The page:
I researched how people lived in 1858 in Edinburgh and incorporated actual events such as an encounter Kate has with a little dog, known locally (and now across the world) as Greyfriar’s Bobby. When the little dog’s master died, he stayed by his graveside for many years. The canon would fire at Edinburgh Castle at one o’clock each day and the little dog would trot off for his only meal at a local coffee house that he used to frequent with his master. I also discovered that there is an area in Edinburgh known at The Vaults – underground caverns that were originally built for merchants to store their goods, but which became home to an assortment of unsavoury characters so of course Kate goes down into The Vaults. I also had to research poisons and how they killed people.
If you could be one of the characters from any of your books, who would it be and why?
I would be Kate from The Undertaker, for sure. She is so self-confident and fearless. I would also be Mary from Ours, Yours and Mines. Mary is actually my great-great-grandmother. She gave birth to eight children and buried seven of them, mostly from tuberculosis. She was a very strong woman and I don’t know how she found the strength to carry on. I would also be Marion from Faeries, Farms and Folk. She lived in the 1700s in Scotland and was publicly mocked by the church because she became pregnant before marriage. She also befriended an old woman who was treated as a witch, so she wasn’t afraid to stand up for what she believed in.
In 1858 in Edinburgh Scotland, a 23-year-old woman named Kate Grainger inherits her father’s undertaking business. It is a time when not much is expected of women, other than to be wives and mothers, and Kate wants to be neither. She wants to be a doctor but women are not allowed to enter the prestigious Edinburgh School of Medicine. She has a male friend, James, who is a doctor – he is smitten with her and wants to marry her, but she has made it clear that she has no such intentions. She spends a lot of time with him looking through his medical books to learn all that she can. She has drive and ambition – and a special gift. Kate can communicate with people who have passed over. She had, what her father thought, was an imaginary friend when she was a child, but her companion was the spirit of a little girl who had died in the Great Fire of Edinburgh. When Kate discovers that her first client at Grainger Undertakers has been murdered, she sets out on a journey that takes her deep into Edinburgh’s underground and into the spirit world to catch a serial killer.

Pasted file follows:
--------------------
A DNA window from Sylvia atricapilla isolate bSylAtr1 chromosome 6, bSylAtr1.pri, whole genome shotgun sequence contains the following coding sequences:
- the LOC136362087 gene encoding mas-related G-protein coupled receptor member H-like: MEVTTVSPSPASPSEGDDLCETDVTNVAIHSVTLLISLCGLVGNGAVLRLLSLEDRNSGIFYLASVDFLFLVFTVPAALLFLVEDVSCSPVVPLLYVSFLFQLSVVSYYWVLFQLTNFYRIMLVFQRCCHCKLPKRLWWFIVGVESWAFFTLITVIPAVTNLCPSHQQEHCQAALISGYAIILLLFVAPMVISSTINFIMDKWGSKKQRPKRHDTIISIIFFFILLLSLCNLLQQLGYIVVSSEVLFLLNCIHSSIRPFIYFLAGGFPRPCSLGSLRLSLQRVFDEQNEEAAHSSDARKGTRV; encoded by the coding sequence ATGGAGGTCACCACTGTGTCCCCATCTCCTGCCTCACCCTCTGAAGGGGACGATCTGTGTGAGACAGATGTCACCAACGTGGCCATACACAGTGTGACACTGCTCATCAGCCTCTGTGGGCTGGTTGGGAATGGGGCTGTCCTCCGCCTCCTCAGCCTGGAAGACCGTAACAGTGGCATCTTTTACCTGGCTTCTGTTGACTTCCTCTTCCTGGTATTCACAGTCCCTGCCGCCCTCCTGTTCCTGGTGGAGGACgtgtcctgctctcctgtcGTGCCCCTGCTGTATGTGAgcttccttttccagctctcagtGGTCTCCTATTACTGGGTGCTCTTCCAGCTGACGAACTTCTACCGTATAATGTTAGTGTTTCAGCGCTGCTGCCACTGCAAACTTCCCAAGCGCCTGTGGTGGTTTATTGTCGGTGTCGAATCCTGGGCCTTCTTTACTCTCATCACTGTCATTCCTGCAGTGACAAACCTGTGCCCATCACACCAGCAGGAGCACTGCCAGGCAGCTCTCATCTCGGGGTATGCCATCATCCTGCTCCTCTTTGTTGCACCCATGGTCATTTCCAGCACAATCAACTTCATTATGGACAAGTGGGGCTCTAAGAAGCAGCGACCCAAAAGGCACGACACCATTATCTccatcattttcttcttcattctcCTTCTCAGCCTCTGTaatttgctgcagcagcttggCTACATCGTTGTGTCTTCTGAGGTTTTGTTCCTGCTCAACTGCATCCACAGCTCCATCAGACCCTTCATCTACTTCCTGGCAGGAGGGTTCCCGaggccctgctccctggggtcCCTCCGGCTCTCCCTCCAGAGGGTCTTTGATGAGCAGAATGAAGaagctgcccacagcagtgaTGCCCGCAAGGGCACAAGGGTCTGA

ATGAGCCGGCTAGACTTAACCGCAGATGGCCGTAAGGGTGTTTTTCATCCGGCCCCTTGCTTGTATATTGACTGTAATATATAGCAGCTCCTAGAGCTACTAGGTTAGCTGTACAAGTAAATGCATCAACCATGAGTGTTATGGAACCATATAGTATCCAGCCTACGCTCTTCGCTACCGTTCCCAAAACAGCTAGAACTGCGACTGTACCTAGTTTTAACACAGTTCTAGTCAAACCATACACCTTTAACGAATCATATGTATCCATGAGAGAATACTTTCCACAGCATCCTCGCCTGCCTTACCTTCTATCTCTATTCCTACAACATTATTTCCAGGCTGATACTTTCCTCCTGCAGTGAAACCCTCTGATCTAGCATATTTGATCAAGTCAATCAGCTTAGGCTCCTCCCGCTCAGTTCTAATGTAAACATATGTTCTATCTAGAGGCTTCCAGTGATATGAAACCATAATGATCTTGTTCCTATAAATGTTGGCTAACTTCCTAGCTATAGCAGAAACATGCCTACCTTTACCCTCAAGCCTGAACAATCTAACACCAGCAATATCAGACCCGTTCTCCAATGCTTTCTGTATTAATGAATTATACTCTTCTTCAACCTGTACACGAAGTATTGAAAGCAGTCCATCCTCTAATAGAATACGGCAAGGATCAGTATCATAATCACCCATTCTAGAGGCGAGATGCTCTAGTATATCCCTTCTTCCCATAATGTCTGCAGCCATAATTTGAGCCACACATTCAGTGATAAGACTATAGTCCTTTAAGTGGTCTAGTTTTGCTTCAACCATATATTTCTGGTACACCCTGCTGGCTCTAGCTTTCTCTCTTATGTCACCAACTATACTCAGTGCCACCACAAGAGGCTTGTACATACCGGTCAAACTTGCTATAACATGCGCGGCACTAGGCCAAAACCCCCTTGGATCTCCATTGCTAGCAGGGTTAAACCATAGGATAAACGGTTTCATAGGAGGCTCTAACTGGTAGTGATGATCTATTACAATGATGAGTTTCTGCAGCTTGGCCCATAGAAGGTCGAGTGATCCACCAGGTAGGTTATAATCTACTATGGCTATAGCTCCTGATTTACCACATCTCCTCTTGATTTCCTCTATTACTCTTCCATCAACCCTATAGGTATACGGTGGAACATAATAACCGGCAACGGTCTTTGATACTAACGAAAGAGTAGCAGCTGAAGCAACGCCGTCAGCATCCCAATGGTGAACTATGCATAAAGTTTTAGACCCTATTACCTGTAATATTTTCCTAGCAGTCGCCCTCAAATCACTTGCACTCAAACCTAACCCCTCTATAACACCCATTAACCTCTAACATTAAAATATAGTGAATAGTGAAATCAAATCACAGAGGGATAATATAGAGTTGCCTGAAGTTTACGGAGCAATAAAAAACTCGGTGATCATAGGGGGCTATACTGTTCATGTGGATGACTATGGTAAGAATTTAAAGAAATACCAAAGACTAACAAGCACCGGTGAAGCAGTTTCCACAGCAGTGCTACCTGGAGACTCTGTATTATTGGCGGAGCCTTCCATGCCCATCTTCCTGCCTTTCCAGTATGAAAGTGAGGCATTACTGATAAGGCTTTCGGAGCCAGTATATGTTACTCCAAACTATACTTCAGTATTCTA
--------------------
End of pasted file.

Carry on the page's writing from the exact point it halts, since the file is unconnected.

About the Author
This is author Carmel McMurdo Audsley’s first foray into the world of crime fiction writing. Her three previous novels, all set in Scotland and based upon her family history, received glowing reviews from readers around the world. The Undertaker continues the theme of strong women who forge on against the odds to do what they feel is right. The author has researched life in Edinburgh Scotland in 1858 to take readers on a journey with the protagonist Kate as she walks the cobbled streets of the city, prepares the dead for their final journey and meets with people from all walks of life. As with her three previous novels – Ours, Yours and Mines; Far Across the Sea and Faeries, Farms and Folk – the writer takes readers through a door into the past.
You can find out more about Carmel on her website.